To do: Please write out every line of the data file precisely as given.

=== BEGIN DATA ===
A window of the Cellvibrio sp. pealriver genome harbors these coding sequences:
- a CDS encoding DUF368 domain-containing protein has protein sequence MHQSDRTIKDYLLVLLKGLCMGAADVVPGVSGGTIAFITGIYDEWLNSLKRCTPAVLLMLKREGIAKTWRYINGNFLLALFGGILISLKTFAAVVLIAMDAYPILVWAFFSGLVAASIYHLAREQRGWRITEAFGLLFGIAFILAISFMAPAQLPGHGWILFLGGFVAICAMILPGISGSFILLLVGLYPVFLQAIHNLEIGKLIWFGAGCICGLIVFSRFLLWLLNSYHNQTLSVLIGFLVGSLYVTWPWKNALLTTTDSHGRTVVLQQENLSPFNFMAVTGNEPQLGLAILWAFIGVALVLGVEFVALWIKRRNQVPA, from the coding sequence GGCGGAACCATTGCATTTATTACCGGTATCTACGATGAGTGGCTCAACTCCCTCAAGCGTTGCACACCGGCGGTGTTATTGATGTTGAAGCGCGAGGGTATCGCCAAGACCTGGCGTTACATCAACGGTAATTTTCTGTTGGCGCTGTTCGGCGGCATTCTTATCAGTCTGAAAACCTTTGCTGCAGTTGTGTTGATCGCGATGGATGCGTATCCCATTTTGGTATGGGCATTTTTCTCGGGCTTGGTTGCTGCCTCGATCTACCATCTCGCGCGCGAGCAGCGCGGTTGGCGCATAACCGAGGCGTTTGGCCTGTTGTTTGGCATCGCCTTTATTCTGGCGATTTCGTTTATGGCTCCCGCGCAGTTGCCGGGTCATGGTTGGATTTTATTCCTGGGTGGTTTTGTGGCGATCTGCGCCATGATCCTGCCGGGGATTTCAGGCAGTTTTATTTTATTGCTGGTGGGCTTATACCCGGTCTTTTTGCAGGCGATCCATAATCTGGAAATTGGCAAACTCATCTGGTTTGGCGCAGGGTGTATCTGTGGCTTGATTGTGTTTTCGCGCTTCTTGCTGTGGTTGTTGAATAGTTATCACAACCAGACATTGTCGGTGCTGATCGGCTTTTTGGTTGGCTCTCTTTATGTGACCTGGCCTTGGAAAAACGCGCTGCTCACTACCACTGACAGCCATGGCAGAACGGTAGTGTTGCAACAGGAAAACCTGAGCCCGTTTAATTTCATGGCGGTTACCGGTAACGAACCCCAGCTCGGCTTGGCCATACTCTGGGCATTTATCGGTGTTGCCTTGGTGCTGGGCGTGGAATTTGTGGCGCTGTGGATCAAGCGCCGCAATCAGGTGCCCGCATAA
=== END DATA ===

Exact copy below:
A window of the Cellvibrio sp. pealriver genome harbors these coding sequences:
- a CDS encoding DUF368 domain-containing protein has protein sequence MHQSDRTIKDYLLVLLKGLCMGAADVVPGVSGGTIAFITGIYDEWLNSLKRCTPAVLLMLKREGIAKTWRYINGNFLLALFGGILISLKTFAAVVLIAMDAYPILVWAFFSGLVAASIYHLAREQRGWRITEAFGLLFGIAFILAISFMAPAQLPGHGWILFLGGFVAICAMILPGISGSFILLLVGLYPVFLQAIHNLEIGKLIWFGAGCICGLIVFSRFLLWLLNSYHNQTLSVLIGFLVGSLYVTWPWKNALLTTTDSHGRTVVLQQENLSPFNFMAVTGNEPQLGLAILWAFIGVALVLGVEFVALWIKRRNQVPA, from the coding sequence GGCGGAACCATTGCATTTATTACCGGTATCTACGATGAGTGGCTCAACTCCCTCAAGCGTTGCACACCGGCGGTGTTATTGATGTTGAAGCGCGAGGGTATCGCCAAGACCTGGCGTTACATCAACGGTAATTTTCTGTTGGCGCTGTTCGGCGGCATTCTTATCAGTCTGAAAACCTTTGCTGCAGTTGTGTTGATCGCGATGGATGCGTATCCCATTTTGGTATGGGCATTTTTCTCGGGCTTGGTTGCTGCCTCGATCTACCATCTCGCGCGCGAGCAGCGCGGTTGGCGCATAACCGAGGCGTTTGGCCTGTTGTTTGGCATCGCCTTTATTCTGGCGATTTCGTTTATGGCTCCCGCGCAGTTGCCGGGTCATGGTTGGATTTTATTCCTGGGTGGTTTTGTGGCGATCTGCGCCATGATCCTGCCGGGGATTTCAGGCAGTTTTATTTTATTGCTGGTGGGCTTATACCCGGTCTTTTTGCAGGCGATCCATAATCTGGAAATTGGCAAACTCATCTGGTTTGGCGCAGGGTGTATCTGTGGCTTGATTGTGTTTTCGCGCTTCTTGCTGTGGTTGTTGAATAGTTATCACAACCAGACATTGTCGGTGCTGATCGGCTTTTTGGTTGGCTCTCTTTATGTGACCTGGCCTTGGAAAAACGCGCTGCTCACTACCACTGACAGCCATGGCAGAACGGTAGTGTTGCAACAGGAAAACCTGAGCCCGTTTAATTTCATGGCGGTTACCGGTAACGAACCCCAGCTCGGCTTGGCCATACTCTGGGCATTTATCGGTGTTGCCTTGGTGCTGGGCGTGGAATTTGTGGCGCTGTGGATCAAGCGCCGCAATCAGGTGCCCGCATAA